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Maciej Lowenstein, the physicist who loved jazz

When he was 11, his father took him to the Warsaw Philharmonic to listen to his first jazz concert, a quartet with Charles Lloyd on sax and Keith Jarrett on piano. Fortunately, this musical style is no longer taboo, although it is still poorly regarded in his native Poland, where everything from the West was seen as “propaganda of capitalism”. The same thing happened with rock, pop or even tennis, “which is a decadent sport.”

Maciej Lowenstein (Warsaw, 1955) recalls: “My father, an electronic engineer, received a good faith, and he taught me and my brother in music and sports, as well as in sciences.” It was in those years that this Polish physicist began to collect jazz albums, at a time when it was impossible to buy Western records in his city. “You can have money, but you can’t buy anything with it. It was another kind of poverty. Fortunately, my aunt Lee lived in England and sent me some very interesting LPs,” he explains. Today this collection consists of more than 9,000 CDs and about 1,000 vinyl records.


For his contributions, particularly in the quantum field, he is considered one of the major physicists of the twenty-first century

Alex Garcia / Special

In addition to being a renowned expert and critic of jazz, Lowenstein is Professor of Icrea Research at the Institut de Ciències Fotòniques (ICFO), where he directs the Theory of Quantum Optics group of thirty scientists. In the past fifteen years he has devoted himself to exploring the relationships between music specifically — and specifically free jazz and free improv — and physics.

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Lowenstein explores the relationships between free jazz, free improvised music, and physics.

“In science, to make models that allow us to understand and describe phenomena, we have to put aside the details and go to the essence. The same thing happens in contemporary music: it forgets harmony and has complete freedom in structures,” explains Lowenstein and continues: “I know I can make a new Mozart piece using Artificial intelligence, because their structures are predictable.But what about free improvised music, can I find something specific or is it random?

In fact, this question also arouses a lot of interest in the field of musical composition. In this sense, Lewenstein recently co-directed a film The framework of Sonar Festival 2021, a multidisciplinary project with Japanese pianist Rikko Yamada To explain quantum randomness, a field in which the Warsaw physicist is a world-renowned expert.

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Although if there is one thing about this world it is its curiosity. “Everything matters to me,” he admits. Author of more than 600 scientific publications and six books, four on quantum physics and two on jazz, for more than 40 years research in the field of theoretical physics and its application in very diverse fields, from mathematics to cognitive science and social psychology, or biology. His contributions—particularly in quantum simulators, to understanding phenomena such as superconductivity, and in attosecond science, which he can apply to lasers that allow us to see and manipulate what is happening at the atomic scale—made him one of the major physicists of the twenty-first century.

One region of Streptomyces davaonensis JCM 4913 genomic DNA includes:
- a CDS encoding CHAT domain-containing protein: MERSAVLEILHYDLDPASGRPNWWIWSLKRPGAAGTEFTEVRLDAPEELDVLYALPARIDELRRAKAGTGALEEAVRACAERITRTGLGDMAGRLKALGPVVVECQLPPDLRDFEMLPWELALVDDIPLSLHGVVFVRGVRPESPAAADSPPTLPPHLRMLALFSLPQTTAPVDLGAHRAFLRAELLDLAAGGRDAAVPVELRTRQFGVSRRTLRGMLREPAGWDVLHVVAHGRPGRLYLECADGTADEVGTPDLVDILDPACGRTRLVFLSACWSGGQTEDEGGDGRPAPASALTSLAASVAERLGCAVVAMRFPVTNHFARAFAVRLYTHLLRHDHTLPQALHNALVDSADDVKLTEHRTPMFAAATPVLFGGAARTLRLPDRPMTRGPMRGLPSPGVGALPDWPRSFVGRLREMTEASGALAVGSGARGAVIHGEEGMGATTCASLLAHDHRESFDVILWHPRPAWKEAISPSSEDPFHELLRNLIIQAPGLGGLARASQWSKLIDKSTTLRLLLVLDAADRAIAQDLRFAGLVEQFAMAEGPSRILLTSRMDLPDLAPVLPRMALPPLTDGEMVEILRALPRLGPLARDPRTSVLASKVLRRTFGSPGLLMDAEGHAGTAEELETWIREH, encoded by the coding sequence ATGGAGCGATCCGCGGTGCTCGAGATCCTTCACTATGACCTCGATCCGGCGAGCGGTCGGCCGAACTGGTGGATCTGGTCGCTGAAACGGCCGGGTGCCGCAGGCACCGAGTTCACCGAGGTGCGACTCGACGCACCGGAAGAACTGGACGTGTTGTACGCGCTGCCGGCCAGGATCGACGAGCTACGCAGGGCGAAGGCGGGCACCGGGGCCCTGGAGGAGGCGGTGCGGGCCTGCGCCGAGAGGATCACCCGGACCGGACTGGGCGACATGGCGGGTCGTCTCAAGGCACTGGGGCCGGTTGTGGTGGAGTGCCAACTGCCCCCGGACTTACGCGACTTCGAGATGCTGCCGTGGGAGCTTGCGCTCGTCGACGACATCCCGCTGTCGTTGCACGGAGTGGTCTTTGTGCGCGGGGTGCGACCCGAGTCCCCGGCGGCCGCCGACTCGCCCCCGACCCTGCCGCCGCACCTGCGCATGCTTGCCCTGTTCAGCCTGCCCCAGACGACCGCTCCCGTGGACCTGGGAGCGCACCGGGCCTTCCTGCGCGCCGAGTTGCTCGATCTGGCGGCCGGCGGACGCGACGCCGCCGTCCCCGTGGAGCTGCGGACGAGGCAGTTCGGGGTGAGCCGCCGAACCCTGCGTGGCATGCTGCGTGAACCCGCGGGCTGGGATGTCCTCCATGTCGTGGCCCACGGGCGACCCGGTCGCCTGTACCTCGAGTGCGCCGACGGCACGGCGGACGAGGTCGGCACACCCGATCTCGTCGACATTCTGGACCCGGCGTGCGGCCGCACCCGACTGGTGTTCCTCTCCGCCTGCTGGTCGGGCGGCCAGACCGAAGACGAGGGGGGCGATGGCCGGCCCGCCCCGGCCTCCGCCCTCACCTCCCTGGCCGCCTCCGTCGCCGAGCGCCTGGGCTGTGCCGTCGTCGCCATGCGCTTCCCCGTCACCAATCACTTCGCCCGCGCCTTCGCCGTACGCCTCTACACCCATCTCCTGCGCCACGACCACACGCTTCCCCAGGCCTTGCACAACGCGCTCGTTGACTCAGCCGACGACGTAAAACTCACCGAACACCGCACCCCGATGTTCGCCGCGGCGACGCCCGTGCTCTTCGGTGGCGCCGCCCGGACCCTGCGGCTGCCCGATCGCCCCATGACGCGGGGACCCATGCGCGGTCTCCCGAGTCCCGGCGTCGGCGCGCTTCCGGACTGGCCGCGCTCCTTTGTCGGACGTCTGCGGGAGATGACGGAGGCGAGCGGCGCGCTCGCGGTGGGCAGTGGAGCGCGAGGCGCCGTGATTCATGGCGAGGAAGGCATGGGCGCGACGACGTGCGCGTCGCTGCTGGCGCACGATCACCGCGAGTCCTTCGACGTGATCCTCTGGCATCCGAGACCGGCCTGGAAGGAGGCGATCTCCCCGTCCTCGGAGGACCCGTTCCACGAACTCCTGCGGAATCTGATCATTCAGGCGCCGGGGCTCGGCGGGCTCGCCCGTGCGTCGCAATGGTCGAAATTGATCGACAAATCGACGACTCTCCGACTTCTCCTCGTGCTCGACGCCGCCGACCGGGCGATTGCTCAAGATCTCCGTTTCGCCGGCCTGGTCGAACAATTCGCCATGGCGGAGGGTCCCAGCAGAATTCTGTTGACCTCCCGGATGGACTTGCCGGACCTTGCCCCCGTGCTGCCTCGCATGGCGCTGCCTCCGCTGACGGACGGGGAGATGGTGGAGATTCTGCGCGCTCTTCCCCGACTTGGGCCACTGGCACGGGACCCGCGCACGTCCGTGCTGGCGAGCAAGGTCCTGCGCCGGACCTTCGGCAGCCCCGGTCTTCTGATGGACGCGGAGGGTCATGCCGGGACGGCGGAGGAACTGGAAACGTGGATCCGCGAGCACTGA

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After starting his Ph.D. in Warsaw in 1980, and while in Germany for six months, a period of martial law was imposed in his home country. “I was afraid to go back because they would force me to join the army, so I stayed at the University of Essen (Germany) until 1984,” he recalls. When the danger of conscription ended, he returned to Warsaw, where he worked at the Polish Academy of Sciences for two years before transferring to Harvard University along with Nobel laureate in physics Roy J. Glauber. From there he jumped to the Commissariat for Atomic Energy in France, and then to the University of Boulder, Colorado (USA). This was not his last destination: from Texas he went to Hanover, to the Institute of Theoretical Physics. And it was there, at a meeting with his friend and colleague, also physicist Ignacio Cerac, in 2002, between jokes, that the idea of ​​​​creating an ICFO was conceived.

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“That year in Hanover, we had one sunny day and decided to set up an institute on the beach in Spain,” Lowenstein recalls. This proposal was taking shape in subsequent meetings, in which Lluís Torner, professor at the Universitat Politècnica de Catalunya (UPC) also participated, until in 2003 the ICFO began shooting in the Nexus I building, belonging to the UPC, in Diagonal of Barcelona. “My then partner Anna Sanper and I jumped into the pool and came to Catalonia. They made us Icrias. It was a difficult decision because at that time it was not clear what the ICC would be. Over time, I realized that it was the best decision I could have made” , said Lowenstein, joking: “In the end, Ignacio stayed in Germany and ended up on the beach!”

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